Through IntelliMirror, you can broadcast software updates automatically, giving you the same benefit as when deploying an application. A good example is your organization’s antivirus software. You don’t have to rely on your users to perform manual antivirus updates or rely on their antivirus applications to automatically download updates. Instead, you can deploy updates through IntelliMirror or use a combination of techniques. For example, you might configure the users’ systems to download updates once a week from the antivirus vendor, and then use IntelliMirror to deploy interim updates when a new virus hits mid-week.
How can I deploy applications with IntelliMirror?
You have two primary methods for deploying applications through IntelliMirror: publish or assign. Publishing applications makes them available to the user for installation but they won’t appear as if they’re already installed—in other words, they won’t show up in a user’s Start | Programs menu. Instead, the applications are available through the Add/Remove Programs object in the user’s Control Panel. A user can install the application just like a local application. The Add/Remove Programs item displays a list of available applications, and the user simply chooses which application to install. To make application selection even easier for your users, you can optionally organize the applications by category. So, you might create categories for each department or application type. This makes it easier for users to locate the software they need when multiple applications are available.
In contrast, assigned applications will show up in the user’s Start menu as if they were already installed. When a user logs on, the WinLogon process calls the Application Management extension to group policy, which advertises the application(s) in the user’s registry and in the Start menu or on the desktop. The user installs the application simply by opening the application’s icon. After double-clicking the icon, the application installs itself, performing an on-demand or just-in-time installation depending on the choices you’ve made.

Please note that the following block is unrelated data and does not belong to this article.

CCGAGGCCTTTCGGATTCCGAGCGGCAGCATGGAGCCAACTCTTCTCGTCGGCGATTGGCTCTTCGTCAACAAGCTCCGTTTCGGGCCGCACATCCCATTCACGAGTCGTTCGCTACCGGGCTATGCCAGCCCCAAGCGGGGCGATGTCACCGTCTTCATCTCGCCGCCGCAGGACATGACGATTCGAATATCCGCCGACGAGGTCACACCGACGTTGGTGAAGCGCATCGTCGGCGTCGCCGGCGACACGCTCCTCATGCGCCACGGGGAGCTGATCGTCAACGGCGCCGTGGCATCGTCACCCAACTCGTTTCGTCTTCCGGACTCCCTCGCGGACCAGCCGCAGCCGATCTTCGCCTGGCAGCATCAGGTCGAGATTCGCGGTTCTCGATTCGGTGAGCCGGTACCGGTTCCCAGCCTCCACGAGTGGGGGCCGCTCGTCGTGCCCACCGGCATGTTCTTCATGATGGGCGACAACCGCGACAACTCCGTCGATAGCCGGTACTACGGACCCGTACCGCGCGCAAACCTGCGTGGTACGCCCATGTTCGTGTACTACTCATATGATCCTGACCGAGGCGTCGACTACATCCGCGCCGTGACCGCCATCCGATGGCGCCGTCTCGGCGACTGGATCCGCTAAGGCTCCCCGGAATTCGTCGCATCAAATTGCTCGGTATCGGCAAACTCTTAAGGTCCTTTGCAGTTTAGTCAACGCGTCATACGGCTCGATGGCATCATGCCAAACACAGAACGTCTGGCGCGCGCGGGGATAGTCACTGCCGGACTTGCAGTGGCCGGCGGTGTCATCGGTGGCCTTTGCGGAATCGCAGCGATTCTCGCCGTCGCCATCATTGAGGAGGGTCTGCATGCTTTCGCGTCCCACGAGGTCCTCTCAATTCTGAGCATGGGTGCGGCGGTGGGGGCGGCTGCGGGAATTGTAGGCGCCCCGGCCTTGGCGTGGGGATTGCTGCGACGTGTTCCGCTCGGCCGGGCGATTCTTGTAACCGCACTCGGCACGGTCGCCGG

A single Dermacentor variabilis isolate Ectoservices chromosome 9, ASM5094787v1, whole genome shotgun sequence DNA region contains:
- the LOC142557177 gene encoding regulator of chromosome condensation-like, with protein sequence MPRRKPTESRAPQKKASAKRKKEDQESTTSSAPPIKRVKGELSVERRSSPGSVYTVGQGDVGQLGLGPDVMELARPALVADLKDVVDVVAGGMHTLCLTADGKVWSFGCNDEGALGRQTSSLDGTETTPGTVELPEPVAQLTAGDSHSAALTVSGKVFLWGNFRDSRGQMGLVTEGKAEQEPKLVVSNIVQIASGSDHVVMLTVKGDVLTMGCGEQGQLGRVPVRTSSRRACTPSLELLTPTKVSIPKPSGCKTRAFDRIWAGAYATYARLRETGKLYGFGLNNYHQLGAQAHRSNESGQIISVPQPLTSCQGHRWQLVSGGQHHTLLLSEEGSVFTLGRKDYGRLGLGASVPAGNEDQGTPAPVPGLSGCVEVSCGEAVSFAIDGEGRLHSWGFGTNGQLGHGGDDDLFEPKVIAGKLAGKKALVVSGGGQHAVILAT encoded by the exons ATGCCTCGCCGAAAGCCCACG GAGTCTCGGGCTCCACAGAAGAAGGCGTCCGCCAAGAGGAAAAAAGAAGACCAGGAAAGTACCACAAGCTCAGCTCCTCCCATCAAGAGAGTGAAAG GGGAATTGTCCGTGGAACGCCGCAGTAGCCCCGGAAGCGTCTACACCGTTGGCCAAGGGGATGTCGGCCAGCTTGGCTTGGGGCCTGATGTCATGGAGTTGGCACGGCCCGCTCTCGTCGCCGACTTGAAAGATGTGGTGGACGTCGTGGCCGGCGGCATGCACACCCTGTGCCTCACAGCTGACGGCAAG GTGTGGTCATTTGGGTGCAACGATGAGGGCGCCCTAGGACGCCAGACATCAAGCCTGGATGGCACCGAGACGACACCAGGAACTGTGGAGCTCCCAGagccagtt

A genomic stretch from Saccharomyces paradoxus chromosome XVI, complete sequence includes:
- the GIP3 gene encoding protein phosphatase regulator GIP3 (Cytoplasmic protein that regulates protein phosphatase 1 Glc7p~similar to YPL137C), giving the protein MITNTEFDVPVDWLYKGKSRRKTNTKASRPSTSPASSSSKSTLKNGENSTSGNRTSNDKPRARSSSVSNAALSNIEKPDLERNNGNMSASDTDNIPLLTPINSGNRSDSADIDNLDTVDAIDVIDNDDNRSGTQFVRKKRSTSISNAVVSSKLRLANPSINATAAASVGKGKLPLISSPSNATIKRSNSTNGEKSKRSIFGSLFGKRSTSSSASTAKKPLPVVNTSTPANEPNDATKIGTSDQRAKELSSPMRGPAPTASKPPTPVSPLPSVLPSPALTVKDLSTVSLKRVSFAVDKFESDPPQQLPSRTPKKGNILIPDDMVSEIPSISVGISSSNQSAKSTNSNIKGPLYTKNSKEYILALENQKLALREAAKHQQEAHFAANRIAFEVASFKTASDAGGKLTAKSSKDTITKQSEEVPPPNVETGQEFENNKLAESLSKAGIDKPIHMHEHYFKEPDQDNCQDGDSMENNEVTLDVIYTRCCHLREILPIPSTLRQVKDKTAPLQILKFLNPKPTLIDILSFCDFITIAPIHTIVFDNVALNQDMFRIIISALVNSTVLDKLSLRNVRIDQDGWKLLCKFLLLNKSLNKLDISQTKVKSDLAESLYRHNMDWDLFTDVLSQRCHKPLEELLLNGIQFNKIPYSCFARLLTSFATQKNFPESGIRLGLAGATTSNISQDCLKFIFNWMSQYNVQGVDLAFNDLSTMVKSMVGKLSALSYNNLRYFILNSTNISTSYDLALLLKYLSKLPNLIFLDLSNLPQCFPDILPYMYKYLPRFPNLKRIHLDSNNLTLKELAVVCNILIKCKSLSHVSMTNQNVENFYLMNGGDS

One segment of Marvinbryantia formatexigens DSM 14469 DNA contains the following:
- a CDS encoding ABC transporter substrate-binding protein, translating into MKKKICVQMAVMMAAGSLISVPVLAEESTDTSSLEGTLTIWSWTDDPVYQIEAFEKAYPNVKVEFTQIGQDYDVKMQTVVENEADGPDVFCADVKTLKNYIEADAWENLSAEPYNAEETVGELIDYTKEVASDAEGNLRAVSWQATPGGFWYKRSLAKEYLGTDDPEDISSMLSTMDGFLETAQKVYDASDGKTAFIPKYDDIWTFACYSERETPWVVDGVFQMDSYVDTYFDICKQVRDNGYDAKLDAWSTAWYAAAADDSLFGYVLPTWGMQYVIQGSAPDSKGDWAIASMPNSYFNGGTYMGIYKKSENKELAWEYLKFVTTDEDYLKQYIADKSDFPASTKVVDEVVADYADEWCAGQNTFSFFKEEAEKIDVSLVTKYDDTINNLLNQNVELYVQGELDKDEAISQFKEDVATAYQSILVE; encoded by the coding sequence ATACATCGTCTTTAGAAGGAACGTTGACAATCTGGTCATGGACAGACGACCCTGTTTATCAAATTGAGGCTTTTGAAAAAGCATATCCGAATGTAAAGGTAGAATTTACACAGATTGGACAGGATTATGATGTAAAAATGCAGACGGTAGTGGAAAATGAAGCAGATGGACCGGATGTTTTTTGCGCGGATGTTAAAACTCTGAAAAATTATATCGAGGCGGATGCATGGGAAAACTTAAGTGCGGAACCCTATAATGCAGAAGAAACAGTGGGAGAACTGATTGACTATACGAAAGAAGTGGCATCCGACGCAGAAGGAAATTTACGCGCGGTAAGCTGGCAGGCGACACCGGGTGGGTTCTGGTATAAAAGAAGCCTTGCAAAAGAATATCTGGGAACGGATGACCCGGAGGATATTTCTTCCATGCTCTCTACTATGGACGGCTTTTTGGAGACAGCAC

Choosing whether to assign or publish an application to make it available to users in part depends on the application itself. All applications a user explicitly needs to get his job done should be assigned; secondary applications the user doesn’t need but might choose to use can be published. In addition, required applications, such as virus scanners, should be assigned.
You should also consider how you will notify users and educate them about application availability when deciding between publishing and assigning. If you assign applications, you don’t have to tell users the applications are available, the applications show up on the users’ desktops and in their Start menus. When you publish applications, however, you need a means of telling users that the applications are available. You can do so through e-mail, an intranet, or simply by informing users to look in the Add/Remove Programs object when they need an application they don’t already have installed.